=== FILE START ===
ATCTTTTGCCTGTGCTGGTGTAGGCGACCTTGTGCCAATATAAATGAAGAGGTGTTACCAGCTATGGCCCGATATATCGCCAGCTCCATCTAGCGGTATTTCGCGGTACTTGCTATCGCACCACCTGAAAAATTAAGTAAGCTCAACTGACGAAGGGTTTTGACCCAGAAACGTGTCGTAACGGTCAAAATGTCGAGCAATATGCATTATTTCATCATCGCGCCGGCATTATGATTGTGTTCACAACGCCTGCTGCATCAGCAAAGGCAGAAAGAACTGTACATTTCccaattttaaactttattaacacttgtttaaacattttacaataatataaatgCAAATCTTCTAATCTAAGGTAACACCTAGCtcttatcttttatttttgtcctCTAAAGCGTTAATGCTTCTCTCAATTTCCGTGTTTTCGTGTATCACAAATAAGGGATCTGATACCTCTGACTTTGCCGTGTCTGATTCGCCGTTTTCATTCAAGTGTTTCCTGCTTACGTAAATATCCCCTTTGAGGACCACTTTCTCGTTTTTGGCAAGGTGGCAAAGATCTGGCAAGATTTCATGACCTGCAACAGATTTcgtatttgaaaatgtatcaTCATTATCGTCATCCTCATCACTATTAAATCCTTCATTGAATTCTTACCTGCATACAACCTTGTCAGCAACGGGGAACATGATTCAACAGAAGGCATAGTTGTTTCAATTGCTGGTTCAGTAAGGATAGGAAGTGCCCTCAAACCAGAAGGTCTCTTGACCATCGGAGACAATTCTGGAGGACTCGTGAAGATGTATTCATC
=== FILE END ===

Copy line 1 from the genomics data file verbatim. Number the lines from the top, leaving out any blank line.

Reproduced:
ATCTTTTGCCTGTGCTGGTGTAGGCGACCTTGTGCCAATATAAATGAAGAGGTGTTACCAGCTATGGCCCGATATATCGCCAGCTCCATCTAGCGGTATTTCGCGGTACTTGCTATCGCACCACCTGAAAAATTAAGTAAGCTCAACTGACGAAGGGTTTTGACCCAGAAACGTGTCGTAACGGTCAAAATGTCGAGCAATATGCATTATTTCATCATCGCGCCGGCATTATGATTGTGTTCACAACGCCTGCTGCATCAGCAAAGGCAGAAAGAACTGTACATTTCccaattttaaactttattaacacttgtttaaacattttacaataatataaatgCAAATCTTCTAATCTAAGGTAACACCTAGCtcttatcttttatttttgtcctCTAAAGCGTTAATGCTTCTCTCAATTTCCGTGTTTTCGTGTATCACAAATAAGGGATCTGATACCTCTGACTTTGCCGTGTCTGATTCGCCGTTTTCATTCAAGTGTTTCCTGCTTACGTAAATATCCCCTTTGAGGACCACTTTCTCGTTTTTGGCAAGGTGGCAAAGATCTGGCAAGATTTCATGACCTGCAACAGATTTcgtatttgaaaatgtatcaTCATTATCGTCATCCTCATCACTATTAAATCCTTCATTGAATTCTTACCTGCATACAACCTTGTCAGCAACGGGGAACATGATTCAACAGAAGGCATAGTTGTTTCAATTGCTGGTTCAGTAAGGATAGGAAGTGCCCTCAAACCAGAAGGTCTCTTGACCATCGGAGACAATTCTGGAGGACTCGTGAAGATGTATTCATC